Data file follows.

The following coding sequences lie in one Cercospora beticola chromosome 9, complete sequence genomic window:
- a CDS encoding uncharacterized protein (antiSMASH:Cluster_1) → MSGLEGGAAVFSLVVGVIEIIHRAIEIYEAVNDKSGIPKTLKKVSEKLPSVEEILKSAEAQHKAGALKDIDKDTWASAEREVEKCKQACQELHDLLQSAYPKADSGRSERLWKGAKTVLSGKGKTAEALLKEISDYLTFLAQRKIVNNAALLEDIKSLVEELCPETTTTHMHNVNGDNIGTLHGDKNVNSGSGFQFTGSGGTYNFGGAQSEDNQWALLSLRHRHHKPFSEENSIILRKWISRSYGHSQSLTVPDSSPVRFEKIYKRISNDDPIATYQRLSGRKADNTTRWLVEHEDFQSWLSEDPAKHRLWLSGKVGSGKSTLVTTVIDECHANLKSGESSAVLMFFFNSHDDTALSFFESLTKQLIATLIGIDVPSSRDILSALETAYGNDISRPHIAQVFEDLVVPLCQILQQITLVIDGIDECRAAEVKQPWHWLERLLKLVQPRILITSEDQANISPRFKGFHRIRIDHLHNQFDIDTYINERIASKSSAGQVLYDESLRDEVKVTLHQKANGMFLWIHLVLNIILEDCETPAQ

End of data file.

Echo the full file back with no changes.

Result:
The following coding sequences lie in one Cercospora beticola chromosome 9, complete sequence genomic window:
- a CDS encoding uncharacterized protein (antiSMASH:Cluster_1) → MSGLEGGAAVFSLVVGVIEIIHRAIEIYEAVNDKSGIPKTLKKVSEKLPSVEEILKSAEAQHKAGALKDIDKDTWASAEREVEKCKQACQELHDLLQSAYPKADSGRSERLWKGAKTVLSGKGKTAEALLKEISDYLTFLAQRKIVNNAALLEDIKSLVEELCPETTTTHMHNVNGDNIGTLHGDKNVNSGSGFQFTGSGGTYNFGGAQSEDNQWALLSLRHRHHKPFSEENSIILRKWISRSYGHSQSLTVPDSSPVRFEKIYKRISNDDPIATYQRLSGRKADNTTRWLVEHEDFQSWLSEDPAKHRLWLSGKVGSGKSTLVTTVIDECHANLKSGESSAVLMFFFNSHDDTALSFFESLTKQLIATLIGIDVPSSRDILSALETAYGNDISRPHIAQVFEDLVVPLCQILQQITLVIDGIDECRAAEVKQPWHWLERLLKLVQPRILITSEDQANISPRFKGFHRIRIDHLHNQFDIDTYINERIASKSSAGQVLYDESLRDEVKVTLHQKANGMFLWIHLVLNIILEDCETPAQ